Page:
"We can take it case by case, on whether they live when their mates are put to death," she said slowly when she'd gotten to this point in her consideration. "I was able to function, and didn't, on reflection, want to die when I thought Edward was gone. I might not be unique. But by and large, if one person is hidden, their mate will have to be hidden, and if one person is executed, their mate will have to die too." She sighed. "With any luck it'll encourage more consistent compliance with the law."

My guard changed, and another day came to an end.

"Is she up yet?" was the first thing I heard when I woke the morning of July 20.

"Who, me?" I asked, over Calvin's "I don't think so."

"Oh, I guess she is," said Marilyn. "Morning, Elspeth."

I peered out of my room to see who wanted to know whether I was up. Standing with my night guards was Cody, shifting anxiously from foot to foot. "Hi," he said awkwardly.

"Hi, Cody," I said. "What's up? Besides me?"

"That woman," he said, "up in the compound. I heard her family, um, donated her to science and she's going to be another reincarnated person." I knew what he was going to ask a split second before he asked it: "My parents."

I bit my lip and looked down. "It's not up to me."

"You can do it," he said. "If it can be done you can do it. And you won't get in trouble. You can get away with anything. And if you do it they won't punish her -"

"I'll ask," I said.

"What if she says no?" he demanded. "What if she wants someone who's been dead for a thousand years instead, who nobody misses -"

"What if she wants to dye the patient's hair blonde and bring back Irina, who has three sisters and two brothers and a new brother-in-law she never got the chance to meet?" I asked.

"Irina tried to get all the wolves killed!"

"Because some of them killed her mate - she can barely be held responsible for -"

"They killed him because he was hunting people! Even though he'd fallen in with a vegetarian coven and had every chance to stop - and - and Irina was too old anyway and her mate isn't backed up! My parents are perfect for -"

"I don't even - wait, why can you ask this? Didn't Chelsea get you?" I exclaimed, bewildered.

"I don't think she was very thorough," Cody said miserably. "Probably because I came of my own free will, before you guys were captured in New York. She let my brother and sister miss me. I don't think she did anything about the Blacks missing their mom, since the Volturi didn't kill her, she died when they were kids. And I... was willing to overlook the fact that my parents, they did kill. Self-defense and all. Leah and Seth aren't going to ask you this. Chelsea did snip that from them. But I want my mom and dad back, and there's a lady in there who could look just enough like her with a false nose and and a haircut and contact lenses, and just barely more than one month of her vampire memories inside your head. And you could get one of the men to look like my dad, too, so they could be together..."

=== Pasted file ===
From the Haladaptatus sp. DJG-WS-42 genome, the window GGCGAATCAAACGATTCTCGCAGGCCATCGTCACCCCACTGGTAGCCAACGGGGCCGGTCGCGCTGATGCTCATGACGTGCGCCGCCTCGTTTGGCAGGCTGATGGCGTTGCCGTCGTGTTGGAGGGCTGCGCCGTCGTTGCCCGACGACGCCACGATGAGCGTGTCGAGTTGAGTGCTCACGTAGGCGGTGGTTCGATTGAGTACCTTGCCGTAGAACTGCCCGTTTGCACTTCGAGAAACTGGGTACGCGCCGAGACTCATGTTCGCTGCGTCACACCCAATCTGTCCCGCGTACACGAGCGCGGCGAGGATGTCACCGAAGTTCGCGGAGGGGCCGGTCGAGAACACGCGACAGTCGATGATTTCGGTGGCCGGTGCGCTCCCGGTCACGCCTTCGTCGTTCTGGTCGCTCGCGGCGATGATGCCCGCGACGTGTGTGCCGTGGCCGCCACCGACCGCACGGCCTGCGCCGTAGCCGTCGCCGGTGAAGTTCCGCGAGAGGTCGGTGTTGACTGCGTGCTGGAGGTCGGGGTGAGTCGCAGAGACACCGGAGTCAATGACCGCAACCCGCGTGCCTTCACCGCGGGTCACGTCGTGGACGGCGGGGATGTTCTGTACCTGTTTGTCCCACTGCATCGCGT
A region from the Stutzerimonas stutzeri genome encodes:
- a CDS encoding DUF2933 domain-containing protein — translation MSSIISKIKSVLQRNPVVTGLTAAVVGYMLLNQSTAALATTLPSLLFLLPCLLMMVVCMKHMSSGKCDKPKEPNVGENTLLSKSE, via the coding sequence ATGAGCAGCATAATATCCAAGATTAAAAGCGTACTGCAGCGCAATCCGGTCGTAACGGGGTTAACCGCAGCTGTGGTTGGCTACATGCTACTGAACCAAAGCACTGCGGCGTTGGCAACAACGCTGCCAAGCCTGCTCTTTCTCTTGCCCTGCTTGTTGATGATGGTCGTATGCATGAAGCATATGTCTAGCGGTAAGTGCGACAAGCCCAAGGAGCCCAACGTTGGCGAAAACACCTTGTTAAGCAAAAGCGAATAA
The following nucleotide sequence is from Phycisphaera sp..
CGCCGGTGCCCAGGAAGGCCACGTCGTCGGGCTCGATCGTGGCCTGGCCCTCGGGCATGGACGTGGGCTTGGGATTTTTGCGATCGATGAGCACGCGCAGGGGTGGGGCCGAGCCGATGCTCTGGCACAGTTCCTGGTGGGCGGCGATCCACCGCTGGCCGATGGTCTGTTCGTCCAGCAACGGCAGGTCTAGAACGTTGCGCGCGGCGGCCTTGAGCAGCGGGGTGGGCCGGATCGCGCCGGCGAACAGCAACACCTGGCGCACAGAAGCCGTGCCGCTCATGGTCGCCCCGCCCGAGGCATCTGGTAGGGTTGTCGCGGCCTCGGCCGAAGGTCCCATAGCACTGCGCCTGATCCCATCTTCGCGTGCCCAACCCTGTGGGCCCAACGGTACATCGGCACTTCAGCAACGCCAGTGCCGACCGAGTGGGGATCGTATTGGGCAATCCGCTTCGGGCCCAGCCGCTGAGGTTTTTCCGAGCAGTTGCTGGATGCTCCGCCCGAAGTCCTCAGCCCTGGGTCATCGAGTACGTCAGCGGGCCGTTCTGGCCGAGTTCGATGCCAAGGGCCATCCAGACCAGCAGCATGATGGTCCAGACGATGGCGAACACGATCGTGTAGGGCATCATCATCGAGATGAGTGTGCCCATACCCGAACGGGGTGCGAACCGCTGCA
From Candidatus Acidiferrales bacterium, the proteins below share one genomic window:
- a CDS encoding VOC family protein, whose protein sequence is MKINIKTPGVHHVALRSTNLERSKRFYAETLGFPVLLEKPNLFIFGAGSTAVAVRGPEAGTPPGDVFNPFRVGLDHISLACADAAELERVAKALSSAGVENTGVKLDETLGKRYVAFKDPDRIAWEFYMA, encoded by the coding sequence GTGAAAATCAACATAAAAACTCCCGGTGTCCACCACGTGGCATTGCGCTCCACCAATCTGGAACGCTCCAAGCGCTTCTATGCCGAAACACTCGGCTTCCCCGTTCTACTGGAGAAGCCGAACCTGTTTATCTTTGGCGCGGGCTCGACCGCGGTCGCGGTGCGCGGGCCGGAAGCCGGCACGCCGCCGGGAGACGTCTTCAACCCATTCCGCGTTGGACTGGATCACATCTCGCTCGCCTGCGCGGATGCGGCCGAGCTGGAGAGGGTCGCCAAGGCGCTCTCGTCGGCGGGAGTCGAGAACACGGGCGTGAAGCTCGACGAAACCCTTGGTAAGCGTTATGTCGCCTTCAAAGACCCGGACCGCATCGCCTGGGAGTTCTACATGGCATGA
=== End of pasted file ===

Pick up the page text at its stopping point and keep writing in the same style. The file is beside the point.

"I'll ask," I repeated quietly. "But there's only one woman victim left alive besides Didyme, so if there's any other female vampire we... we need more... then she will say no, and I don't think we'd want to bring back your dad without your mom."

"Right," murmured Cody. "Right."

"Do you want to come with me when I ask her?" I inquired gently.

Cody shook his head, his ponytailed hair dancing behind him. "No. Thank you," he added sheepishly. "Um, I'm sorry I yelled."

"Me too." I sighed. "Um, there's no point to asking right now, since we don't know if any of the three men who don't have coherent people in them already are going to be "donated", and won't until the brothers' family gets back to us or the other fellow's relatives come in this afternoon."

"That's fine," he said, subdued.

"Are you looking forward to going to La Push?" I asked.

"I guess," he said. "I kind of want to meet your grandfather. He was friends with my dad."

"I kind of want to meet my grandfather too," I admitted. "And my grandmother. I guess I'll see them soon."

"Couple of days," agreed Cody softly.

"Do you want to get breakfast?" I asked.


I ate with Cody (and Calvin and Marilyn), and my conspecific did make jokes, but with a fraction of his usual cheer. He didn't seem too comfortable around me, but I wasn't sure if it was because of the recent shouting, or because since the last time we'd talked I'd been made a princess, or what. After we finished eating, I waited in the suite for Jake to wake up, underwent a change of guard, and led Jake and Danielle up to the compound to talk to my mom.